Rays right-hander Jeremy Hellickson is expected to miss the first 6-8 weeks of the season after undergoing arthroscopic elbow surgery.
Marc Topkin of the Tampa Bay Times reports that Hellickson had surgery last week to remove “loose bodies” from his elbow and the Rays are hoping he’ll be ready in mid-to-late May.
He struggled last season, following up his Rookie of the Year-winning 2011 campaign and similarly strong 2012 by posting an ugly 5.27 ERA and being demoted from the starting rotation, but Topkin notes that Hellickson and the Rays repeatedly insisted that he was healthy as recently as last month.
Hellickson’s injury could open the door for top prospect Jake Odorizzi to step into the Rays’ rotation full time two years after Tampa Bay acquired him from Kansas City in the James Shields trade.
Derek Jeter, part-owner of the Marlins, met with Miami-Dade County mayor Carlos Gimenez on Tuesday afternoon at Marlins Park, Douglas Hanks of the Miami Herald reports. They discussed potentially removing the home run sculpture from the ballpark, something that has been on Jeter’s to-do list since he took over.
Gimenez said of the sculpture, “I just don’t think they’re all that crazy about it. I’m not a fan. We’re looking at it. … We’ll see if anything can be done.”
According to Hanks, the sculpture is public property because it was purchased as part of the Art in Public Places program, which requires art to be installed for the public in county-owned buildings. Michael Spring, the cultural chief for Miami-Dade who was present with Jeter and Gimenez on Tuesday, had previously said that the sculpture was “not moveable” and was “permanently installed” because it was designed “specifically” for Marlins Park. On Tuesday, Spring said, “Anything is possible. But it is pretty complicated. And I wanted the mayor and the Marlins to understand how complicated it really was. We got a good look at it today, and they saw how big it was. There’s hydraulics, there’s plumbing, there’s electricity.”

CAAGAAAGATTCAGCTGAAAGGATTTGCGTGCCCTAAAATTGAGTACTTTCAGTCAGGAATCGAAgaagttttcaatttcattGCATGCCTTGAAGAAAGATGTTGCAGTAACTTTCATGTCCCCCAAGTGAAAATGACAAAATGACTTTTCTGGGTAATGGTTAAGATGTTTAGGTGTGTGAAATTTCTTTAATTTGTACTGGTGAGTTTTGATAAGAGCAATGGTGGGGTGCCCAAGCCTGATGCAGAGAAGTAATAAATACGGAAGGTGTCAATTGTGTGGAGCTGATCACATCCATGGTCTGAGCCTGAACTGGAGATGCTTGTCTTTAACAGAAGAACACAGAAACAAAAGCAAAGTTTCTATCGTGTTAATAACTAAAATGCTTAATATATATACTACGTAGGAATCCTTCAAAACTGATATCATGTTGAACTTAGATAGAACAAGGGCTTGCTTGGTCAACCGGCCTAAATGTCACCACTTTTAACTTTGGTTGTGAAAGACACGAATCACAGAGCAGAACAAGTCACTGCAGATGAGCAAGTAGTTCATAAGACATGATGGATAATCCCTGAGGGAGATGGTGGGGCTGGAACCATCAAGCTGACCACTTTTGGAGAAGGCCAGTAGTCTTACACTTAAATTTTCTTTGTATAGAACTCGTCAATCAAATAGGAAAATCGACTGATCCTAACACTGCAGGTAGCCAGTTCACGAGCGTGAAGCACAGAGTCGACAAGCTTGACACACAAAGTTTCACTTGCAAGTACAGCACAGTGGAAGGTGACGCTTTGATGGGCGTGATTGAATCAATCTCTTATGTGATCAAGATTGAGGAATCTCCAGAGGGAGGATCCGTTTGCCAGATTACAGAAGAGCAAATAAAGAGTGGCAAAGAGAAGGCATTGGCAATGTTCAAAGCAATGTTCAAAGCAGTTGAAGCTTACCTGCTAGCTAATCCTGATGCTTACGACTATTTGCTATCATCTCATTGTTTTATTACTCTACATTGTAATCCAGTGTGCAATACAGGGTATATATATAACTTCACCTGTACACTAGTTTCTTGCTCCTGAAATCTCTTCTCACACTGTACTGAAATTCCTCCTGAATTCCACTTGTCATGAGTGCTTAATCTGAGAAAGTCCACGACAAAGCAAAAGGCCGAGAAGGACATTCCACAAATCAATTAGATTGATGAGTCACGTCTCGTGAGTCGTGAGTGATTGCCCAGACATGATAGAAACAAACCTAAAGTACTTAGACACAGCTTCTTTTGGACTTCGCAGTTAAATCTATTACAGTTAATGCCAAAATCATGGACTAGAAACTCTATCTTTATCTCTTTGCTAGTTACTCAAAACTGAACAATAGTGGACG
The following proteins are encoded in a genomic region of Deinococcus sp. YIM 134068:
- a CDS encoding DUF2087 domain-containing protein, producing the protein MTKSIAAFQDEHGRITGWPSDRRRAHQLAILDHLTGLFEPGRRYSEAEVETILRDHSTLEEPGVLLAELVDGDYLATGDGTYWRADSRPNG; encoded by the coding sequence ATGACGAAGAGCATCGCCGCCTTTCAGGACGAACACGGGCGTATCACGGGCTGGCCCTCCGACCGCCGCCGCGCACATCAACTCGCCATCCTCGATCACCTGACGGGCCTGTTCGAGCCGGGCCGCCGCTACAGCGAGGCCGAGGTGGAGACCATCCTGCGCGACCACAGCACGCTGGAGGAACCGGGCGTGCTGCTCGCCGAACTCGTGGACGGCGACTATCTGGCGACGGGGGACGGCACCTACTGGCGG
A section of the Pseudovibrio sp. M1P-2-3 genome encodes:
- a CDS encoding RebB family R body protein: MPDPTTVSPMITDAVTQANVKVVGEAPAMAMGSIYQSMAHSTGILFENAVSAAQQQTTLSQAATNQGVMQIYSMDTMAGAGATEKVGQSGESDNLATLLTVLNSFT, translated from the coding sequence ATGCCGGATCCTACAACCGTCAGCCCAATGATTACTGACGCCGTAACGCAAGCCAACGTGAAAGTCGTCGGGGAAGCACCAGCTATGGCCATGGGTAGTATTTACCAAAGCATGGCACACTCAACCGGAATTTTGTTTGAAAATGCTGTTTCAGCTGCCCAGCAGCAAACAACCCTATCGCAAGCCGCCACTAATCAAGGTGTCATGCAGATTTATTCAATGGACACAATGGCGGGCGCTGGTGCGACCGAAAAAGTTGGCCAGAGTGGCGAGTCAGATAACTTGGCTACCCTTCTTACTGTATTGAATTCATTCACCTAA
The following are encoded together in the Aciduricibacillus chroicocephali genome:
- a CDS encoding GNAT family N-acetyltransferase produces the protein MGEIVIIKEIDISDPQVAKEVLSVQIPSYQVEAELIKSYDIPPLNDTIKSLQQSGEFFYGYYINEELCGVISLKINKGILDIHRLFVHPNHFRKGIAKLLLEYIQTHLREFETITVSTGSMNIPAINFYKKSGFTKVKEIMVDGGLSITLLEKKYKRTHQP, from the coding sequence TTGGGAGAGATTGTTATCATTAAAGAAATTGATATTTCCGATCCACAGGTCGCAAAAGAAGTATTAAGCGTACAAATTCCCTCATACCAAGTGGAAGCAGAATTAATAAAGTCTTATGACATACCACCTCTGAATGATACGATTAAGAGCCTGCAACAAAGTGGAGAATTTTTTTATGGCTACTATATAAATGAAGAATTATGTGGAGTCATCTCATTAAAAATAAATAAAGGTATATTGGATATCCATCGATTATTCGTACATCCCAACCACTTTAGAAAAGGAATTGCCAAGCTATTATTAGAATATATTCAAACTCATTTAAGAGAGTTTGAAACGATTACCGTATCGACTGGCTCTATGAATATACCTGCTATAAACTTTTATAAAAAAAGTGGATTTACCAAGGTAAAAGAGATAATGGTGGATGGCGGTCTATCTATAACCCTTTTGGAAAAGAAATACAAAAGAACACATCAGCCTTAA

With Jeter having traded Giancarlo Stanton, Marcell Ozuna, and Dee Gordon this offseason, the home run sculpture is arguably one of the last remaining interesting things about the Marlins in 2018. Naturally, he wants to get rid of it.